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Sonoma County to pay $3 million to family of boy who was toting fake gun when he was killed by deputy

Sonoma County to pay $3 million to family of boy who was toting fake gun when he was killed by deputy
A picture of 13-year-old Andy Lopez sits at the center of a memorial in Santa Rosa, Calif., on Oct. 29, 2013. (Justin Sullivan / Getty Images)

Sonoma County has agreed to pay $3 million to settle a lawsuit with the parents of a 13-year-old Santa Rosa boy who was fatally shot in 2013 by a sheriff’s deputy who mistook the boy’s plastic gun for an AK-47.

The lawsuit, filed in federal court in San Francisco, alleged that Sonoma County Sheriff’s Deputy Erick Gelhaus acted unreasonably when he shot Andy Lopez, an eighth-grader, in a residential neighborhood. The lawsuit called the Oct. 22 shooting, which sparked protests and rallies in Sonoma County, “a senseless and unwarranted act of police abuse.”

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The Sonoma County Board of Supervisors voted unanimously to approve the settlement Tuesday.

“My heartfelt condolences go out to the Lopez family because I can’t imagine what it’s been like for them to go through this,” Sonoma County Sheriff Rob Giordano said. “In the end, the Sheriff’s Office and the county decided the best answer was to settle this case. Bottom line, a 13-year-old died.”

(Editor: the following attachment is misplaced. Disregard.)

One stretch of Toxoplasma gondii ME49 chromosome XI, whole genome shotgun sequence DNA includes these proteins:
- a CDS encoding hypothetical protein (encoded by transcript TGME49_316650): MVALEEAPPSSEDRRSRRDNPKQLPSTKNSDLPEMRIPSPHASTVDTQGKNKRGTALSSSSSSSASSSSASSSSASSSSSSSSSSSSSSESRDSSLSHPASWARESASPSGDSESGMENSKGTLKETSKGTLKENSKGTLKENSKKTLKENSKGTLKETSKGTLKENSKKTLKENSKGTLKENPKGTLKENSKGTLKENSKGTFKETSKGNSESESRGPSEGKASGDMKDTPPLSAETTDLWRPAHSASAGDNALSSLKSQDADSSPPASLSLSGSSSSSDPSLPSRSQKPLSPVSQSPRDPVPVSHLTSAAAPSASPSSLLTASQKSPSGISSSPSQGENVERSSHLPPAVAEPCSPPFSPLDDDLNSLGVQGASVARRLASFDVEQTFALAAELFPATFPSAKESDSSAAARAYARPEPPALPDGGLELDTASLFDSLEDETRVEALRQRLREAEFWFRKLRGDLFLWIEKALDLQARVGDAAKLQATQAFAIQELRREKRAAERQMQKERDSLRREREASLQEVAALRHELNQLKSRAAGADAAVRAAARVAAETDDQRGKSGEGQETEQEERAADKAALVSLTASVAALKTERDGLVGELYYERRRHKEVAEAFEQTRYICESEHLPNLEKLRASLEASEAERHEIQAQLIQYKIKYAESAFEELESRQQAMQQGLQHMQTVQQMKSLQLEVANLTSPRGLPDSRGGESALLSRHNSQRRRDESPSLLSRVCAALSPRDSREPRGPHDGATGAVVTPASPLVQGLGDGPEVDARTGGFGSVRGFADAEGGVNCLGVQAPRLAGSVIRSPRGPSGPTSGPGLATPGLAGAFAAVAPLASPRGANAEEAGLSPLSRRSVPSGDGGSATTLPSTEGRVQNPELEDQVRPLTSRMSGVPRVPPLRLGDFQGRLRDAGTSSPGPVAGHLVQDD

Gelhaus, a firearms expert, Iraq war veteran and a contributor to online forums dealing with guns and police use of force, was on patrol with another deputy when they spotted the boy and pulled their car behind him. Gelhaus jumped from the car, crouched behind the door and shouted: “Drop the gun.”

Authorities said as the teen turned toward him, Gelhaus fired eight shots, striking the boy seven times. An autopsy determined two of the rounds were fatal.

No charges were brought against Gelhaus, but the deputy was named in the lawsuit, which alleged excessive use of force and a violation of the 4th Amendment’s ban on “unreasonable seizures.”

The case had been cleared to go to trial after the Supreme Court in June denied the county’s appeal seeking immunity for Gelhaus. A federal judge in Oakland had previously refused to grant the deputy immunity, and the 9th Circuit upheld that decision in 2017.

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